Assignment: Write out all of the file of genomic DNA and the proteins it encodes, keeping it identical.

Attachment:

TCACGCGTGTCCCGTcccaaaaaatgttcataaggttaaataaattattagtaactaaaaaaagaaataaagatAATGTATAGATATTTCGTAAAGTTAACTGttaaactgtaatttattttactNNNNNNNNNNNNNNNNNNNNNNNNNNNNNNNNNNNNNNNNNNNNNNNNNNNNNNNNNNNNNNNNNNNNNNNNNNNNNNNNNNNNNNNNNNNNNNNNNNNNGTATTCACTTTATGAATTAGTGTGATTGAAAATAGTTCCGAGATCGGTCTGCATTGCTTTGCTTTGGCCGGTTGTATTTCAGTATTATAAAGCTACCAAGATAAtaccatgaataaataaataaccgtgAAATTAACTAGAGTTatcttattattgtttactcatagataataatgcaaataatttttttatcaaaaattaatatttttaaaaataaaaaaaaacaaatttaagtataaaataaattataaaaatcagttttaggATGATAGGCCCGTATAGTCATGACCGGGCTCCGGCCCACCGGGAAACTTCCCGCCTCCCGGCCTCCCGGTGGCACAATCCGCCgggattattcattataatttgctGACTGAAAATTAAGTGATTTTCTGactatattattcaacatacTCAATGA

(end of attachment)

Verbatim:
TCACGCGTGTCCCGTcccaaaaaatgttcataaggttaaataaattattagtaactaaaaaaagaaataaagatAATGTATAGATATTTCGTAAAGTTAACTGttaaactgtaatttattttactNNNNNNNNNNNNNNNNNNNNNNNNNNNNNNNNNNNNNNNNNNNNNNNNNNNNNNNNNNNNNNNNNNNNNNNNNNNNNNNNNNNNNNNNNNNNNNNNNNNNGTATTCACTTTATGAATTAGTGTGATTGAAAATAGTTCCGAGATCGGTCTGCATTGCTTTGCTTTGGCCGGTTGTATTTCAGTATTATAAAGCTACCAAGATAAtaccatgaataaataaataaccgtgAAATTAACTAGAGTTatcttattattgtttactcatagataataatgcaaataatttttttatcaaaaattaatatttttaaaaataaaaaaaaacaaatttaagtataaaataaattataaaaatcagttttaggATGATAGGCCCGTATAGTCATGACCGGGCTCCGGCCCACCGGGAAACTTCCCGCCTCCCGGCCTCCCGGTGGCACAATCCGCCgggattattcattataatttgctGACTGAAAATTAAGTGATTTTCTGactatattattcaacatacTCAATGA